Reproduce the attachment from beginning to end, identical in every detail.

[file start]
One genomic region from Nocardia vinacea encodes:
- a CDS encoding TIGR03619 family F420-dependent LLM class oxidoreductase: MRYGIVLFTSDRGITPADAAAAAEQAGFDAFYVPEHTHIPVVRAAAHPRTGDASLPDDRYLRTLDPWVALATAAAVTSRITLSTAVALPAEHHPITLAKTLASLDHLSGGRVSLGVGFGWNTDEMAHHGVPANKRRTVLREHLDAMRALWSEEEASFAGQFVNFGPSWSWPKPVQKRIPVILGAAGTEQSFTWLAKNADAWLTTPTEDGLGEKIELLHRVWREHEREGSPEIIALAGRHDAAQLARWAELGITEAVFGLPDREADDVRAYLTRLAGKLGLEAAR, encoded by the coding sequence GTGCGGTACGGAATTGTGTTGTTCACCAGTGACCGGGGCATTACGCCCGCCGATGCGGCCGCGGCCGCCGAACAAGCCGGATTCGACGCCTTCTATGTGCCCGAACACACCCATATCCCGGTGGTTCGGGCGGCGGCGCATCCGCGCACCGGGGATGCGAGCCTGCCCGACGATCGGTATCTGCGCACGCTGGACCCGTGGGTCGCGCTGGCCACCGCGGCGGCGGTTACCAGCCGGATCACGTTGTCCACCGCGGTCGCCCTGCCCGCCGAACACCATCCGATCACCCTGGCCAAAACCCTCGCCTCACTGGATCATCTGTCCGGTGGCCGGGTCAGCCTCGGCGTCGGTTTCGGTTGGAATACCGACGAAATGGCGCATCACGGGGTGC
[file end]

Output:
One genomic region from Nocardia vinacea encodes:
- a CDS encoding TIGR03619 family F420-dependent LLM class oxidoreductase: MRYGIVLFTSDRGITPADAAAAAEQAGFDAFYVPEHTHIPVVRAAAHPRTGDASLPDDRYLRTLDPWVALATAAAVTSRITLSTAVALPAEHHPITLAKTLASLDHLSGGRVSLGVGFGWNTDEMAHHGVPANKRRTVLREHLDAMRALWSEEEASFAGQFVNFGPSWSWPKPVQKRIPVILGAAGTEQSFTWLAKNADAWLTTPTEDGLGEKIELLHRVWREHEREGSPEIIALAGRHDAAQLARWAELGITEAVFGLPDREADDVRAYLTRLAGKLGLEAAR, encoded by the coding sequence GTGCGGTACGGAATTGTGTTGTTCACCAGTGACCGGGGCATTACGCCCGCCGATGCGGCCGCGGCCGCCGAACAAGCCGGATTCGACGCCTTCTATGTGCCCGAACACACCCATATCCCGGTGGTTCGGGCGGCGGCGCATCCGCGCACCGGGGATGCGAGCCTGCCCGACGATCGGTATCTGCGCACGCTGGACCCGTGGGTCGCGCTGGCCACCGCGGCGGCGGTTACCAGCCGGATCACGTTGTCCACCGCGGTCGCCCTGCCCGCCGAACACCATCCGATCACCCTGGCCAAAACCCTCGCCTCACTGGATCATCTGTCCGGTGGCCGGGTCAGCCTCGGCGTCGGTTTCGGTTGGAATACCGACGAAATGGCGCATCACGGGGTGC